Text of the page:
Numismatica Ars Classica, Zurich   |   Auction 105   |   9 May 2018 Sort by Lot-NumberSort by Estimate
Online bidding closed

<< Previous lot Next lot >>
Lot 83

Estimate: 30'000 CHF   |   Starting price: 24'000 CHF Price realized: 45'000 CHF
Aurelian, 270 – 275. Aureus, Antioch early 273, AV 5.29 g. AVRELIA – NVS AVG Laureate and cuirassed bust r.; with lion’s skin (?) over l. shoulder. Rev. RESTITV – TOR ORIENTIS Aurelianus on prancing horse r., attacking with spear two fallen enemies, of which the one on the l. is already run through by a spear while the one on the r. covers his head in protection. C –. RIC –. Göbl pl. 138, 365 (pierced, these dies) = Estiot pl. 85, 260 (pierced, these dies, Cyzicus). Calicó 4031 (this coin). Biaggi 1563 (this coin)
Of the highest rarity, only the second and by far the finest specimen known.
A lovely portrait and a very interesting reverse type. Almost invisible
scuff on reverse, otherwise extremely fine

This coin published:

Sylviane Estiot, "L'or romain entre crise et restitution", in Journal des Savants, 1999, pp. 51-148, no. 159b.


Leo Biaggi de Blasys (1906-1979) Collection, acquired privately in 1978 by Bank Leu and Marco Ratto.

Sold by Numismatica Ars Classica, Zürich, auction 33, 6 April 2006, lot 572.

Sold by Numismatica Genevensis SA, Geneva, auction 4, 11 December 2006, lot 238.

Aurelian, arguably the greatest of Rome’s so-called military emperors of the third century, hailed from Sirmium in Pannonia Inferior, and was either of very humble origins or possibly of equestrian stock. He joined the legions when he was around twenty years of age, ca. A.D. 235, rising rapidly through the ranks to become, first, a cavalry commander during Gallienus’ reign, and subsequently to the position of Magister equitum – cavalry commander and, effectively, the overall commander of the Roman army after the emperor – under Claudius II as well as a member of that emperor’s inner circle of advisors. While still a cavalry commander under Gallienus, Aurelian led a contingent in the Battle of Naissus (A.D. 268), which saw the Goths defeated, and participated in the siege of Mediolanum against the usurper Aureolus, during which Gallienus was assassinated and Claudius II was proclaimed the new emperor. Under Claudius II, Aurelian successfully led the cavalry in many engagements against various invading tribes along Rome’s borders in Rhaetia and in the Balkans – principle among them the Alemanni and, again, the Goths – and when Claudius succumbed to the plaque in A.D. 270 while himself campaigning against these Germanic tribes the soldiers elevated Aurelian to the purple.

Aurelian’s first task as emperor was to secure his power by defeating Quintillus, the brother of Claudius II who had been elevated to the throne by the Roman Senate. He made short shrift of the Senate’s choice, and the august body had no choice but to immediately confirm his position. With this accomplished, Aurelian set about the task of restoring the res publica, as the previous two decades had seen Rome suffer greatly from incursions of barbarian tribes, widespread instability, devastating plaques, a number of usurpers, and ultimate financial collapse, all of which eventually led to the splintering of the Empire itself. In the west the general Postumus and his successors had created a breakaway Gallic Empire consisting of the Roman provinces of Britannia, Gaul and Spain, while in the east the city of Palmyra under Queen Zenobia and her son took control of much of Asia Minor, Syria and Egypt. By the time Aurelian had secured his position as emperor, the Gallic Empire was on its last legs, and Aurelian decided to wait to deal with it. Thus, in A.D. 272 he focused his attention on the Palmyrene Empire, which had recently cut off shipments of Egyptian grain to Rome, the Eternal City’s principal source of food.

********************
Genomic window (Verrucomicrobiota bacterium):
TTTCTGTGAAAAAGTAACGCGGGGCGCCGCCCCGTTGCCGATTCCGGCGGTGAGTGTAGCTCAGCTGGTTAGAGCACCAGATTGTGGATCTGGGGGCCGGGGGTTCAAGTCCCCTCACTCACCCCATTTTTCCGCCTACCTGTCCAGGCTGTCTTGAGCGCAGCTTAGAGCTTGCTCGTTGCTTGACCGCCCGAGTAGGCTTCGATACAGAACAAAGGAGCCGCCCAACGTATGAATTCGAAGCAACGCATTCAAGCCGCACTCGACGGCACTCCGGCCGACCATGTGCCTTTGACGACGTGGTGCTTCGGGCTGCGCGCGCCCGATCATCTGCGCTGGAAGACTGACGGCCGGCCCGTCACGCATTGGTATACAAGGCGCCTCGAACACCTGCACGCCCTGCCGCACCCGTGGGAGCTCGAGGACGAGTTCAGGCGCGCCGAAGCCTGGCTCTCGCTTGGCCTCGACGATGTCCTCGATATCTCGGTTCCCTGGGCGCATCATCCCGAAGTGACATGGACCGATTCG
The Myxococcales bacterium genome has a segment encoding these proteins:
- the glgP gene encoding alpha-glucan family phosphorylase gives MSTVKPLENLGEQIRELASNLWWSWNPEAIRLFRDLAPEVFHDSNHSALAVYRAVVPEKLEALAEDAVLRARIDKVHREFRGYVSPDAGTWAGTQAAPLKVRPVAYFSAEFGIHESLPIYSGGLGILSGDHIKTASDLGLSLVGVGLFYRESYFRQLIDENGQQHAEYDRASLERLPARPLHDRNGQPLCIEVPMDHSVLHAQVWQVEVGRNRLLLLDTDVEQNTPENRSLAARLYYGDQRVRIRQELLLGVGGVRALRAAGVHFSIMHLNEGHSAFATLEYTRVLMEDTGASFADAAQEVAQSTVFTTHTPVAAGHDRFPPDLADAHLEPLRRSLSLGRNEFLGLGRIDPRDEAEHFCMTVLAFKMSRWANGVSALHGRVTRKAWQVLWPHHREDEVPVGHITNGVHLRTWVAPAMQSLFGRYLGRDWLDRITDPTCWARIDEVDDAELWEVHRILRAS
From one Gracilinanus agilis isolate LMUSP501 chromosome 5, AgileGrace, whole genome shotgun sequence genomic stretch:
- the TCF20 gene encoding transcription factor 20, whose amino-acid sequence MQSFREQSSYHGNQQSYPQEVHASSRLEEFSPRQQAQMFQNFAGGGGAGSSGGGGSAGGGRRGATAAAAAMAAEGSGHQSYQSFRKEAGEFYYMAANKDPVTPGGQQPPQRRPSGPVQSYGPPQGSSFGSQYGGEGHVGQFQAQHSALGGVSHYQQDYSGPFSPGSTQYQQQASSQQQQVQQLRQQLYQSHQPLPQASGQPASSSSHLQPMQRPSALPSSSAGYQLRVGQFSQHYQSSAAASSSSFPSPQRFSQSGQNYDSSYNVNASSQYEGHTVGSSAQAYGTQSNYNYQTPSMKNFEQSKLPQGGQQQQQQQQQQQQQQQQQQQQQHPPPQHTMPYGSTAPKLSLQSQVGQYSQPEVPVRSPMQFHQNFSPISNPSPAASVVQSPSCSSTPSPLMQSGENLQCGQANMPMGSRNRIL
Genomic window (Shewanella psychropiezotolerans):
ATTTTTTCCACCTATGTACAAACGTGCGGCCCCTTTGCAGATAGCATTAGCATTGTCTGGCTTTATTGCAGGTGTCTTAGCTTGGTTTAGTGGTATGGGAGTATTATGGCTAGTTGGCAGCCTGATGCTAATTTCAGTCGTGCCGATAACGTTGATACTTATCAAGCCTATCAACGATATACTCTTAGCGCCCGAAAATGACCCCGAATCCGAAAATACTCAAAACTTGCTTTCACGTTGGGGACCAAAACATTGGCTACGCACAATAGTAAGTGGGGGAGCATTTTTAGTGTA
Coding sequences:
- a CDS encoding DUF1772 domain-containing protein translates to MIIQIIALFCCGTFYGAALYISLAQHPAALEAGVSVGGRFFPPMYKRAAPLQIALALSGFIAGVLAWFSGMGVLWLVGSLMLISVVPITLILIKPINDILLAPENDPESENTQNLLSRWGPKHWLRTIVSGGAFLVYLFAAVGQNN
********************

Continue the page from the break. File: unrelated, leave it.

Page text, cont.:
Marching through Asia Minor, all but two cities – Byzantium and Tyana – opened their gates to Aurelian’s troops. At Tyana, the city authorities had refused to submit, but after capturing the city the emperor magnanimously spared its inhabitants. When other cities in the east heard of the emperor’s benevolence towards Tyana, they readily opened their gates to the emperor. Thus within six months Aurelian was before the gates of Palmyra itself, which quickly surrendered after its queen fled the city. Aurelian’s conquest over the Palmyrene Empire permitted the reinstitution of the Egyptian grain supply to the Empire’s capital, thus freeing the city of Rome from imminent starvation. The emperor was hailed Parthicus Maximus and Restitutor Orientis (”restorer of the East”).

The reverse of this exceptionally rare aureus – one of only two known – celebrates Aurelian’s victory over the East. Here Aurelian is depicted as the cavalry commander, riding astride his horse and bearing down on two enemy combatants, which he spears with his lance. The ethnicity of the enemy is made clear by the Phrygian helmets they wear – they are easterners. The legend, RESTITVTOR ORIENTIS, proclaims Aurelian as the restorer of the East, and indicates that the coin was struck shortly after the conquest of Palmyra and commemorates Rome’s victory.

Add to watch list    |   Search for similar lots    |   Share: